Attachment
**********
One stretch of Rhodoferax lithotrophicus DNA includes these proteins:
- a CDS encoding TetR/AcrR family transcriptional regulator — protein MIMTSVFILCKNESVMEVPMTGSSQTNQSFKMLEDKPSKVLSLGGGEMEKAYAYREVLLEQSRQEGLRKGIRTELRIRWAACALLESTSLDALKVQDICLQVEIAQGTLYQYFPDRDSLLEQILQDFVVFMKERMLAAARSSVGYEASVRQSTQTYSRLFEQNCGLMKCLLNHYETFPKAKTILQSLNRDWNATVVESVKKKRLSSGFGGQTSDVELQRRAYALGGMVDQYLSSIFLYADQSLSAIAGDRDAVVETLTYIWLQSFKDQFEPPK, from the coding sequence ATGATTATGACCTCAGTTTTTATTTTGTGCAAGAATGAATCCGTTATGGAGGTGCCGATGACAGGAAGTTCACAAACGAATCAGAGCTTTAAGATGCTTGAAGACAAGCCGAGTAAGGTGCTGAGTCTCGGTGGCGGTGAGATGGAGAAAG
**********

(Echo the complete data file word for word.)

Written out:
One stretch of Rhodoferax lithotrophicus DNA includes these proteins:
- a CDS encoding TetR/AcrR family transcriptional regulator — protein MIMTSVFILCKNESVMEVPMTGSSQTNQSFKMLEDKPSKVLSLGGGEMEKAYAYREVLLEQSRQEGLRKGIRTELRIRWAACALLESTSLDALKVQDICLQVEIAQGTLYQYFPDRDSLLEQILQDFVVFMKERMLAAARSSVGYEASVRQSTQTYSRLFEQNCGLMKCLLNHYETFPKAKTILQSLNRDWNATVVESVKKKRLSSGFGGQTSDVELQRRAYALGGMVDQYLSSIFLYADQSLSAIAGDRDAVVETLTYIWLQSFKDQFEPPK, from the coding sequence ATGATTATGACCTCAGTTTTTATTTTGTGCAAGAATGAATCCGTTATGGAGGTGCCGATGACAGGAAGTTCACAAACGAATCAGAGCTTTAAGATGCTTGAAGACAAGCCGAGTAAGGTGCTGAGTCTCGGTGGCGGTGAGATGGAGAAAG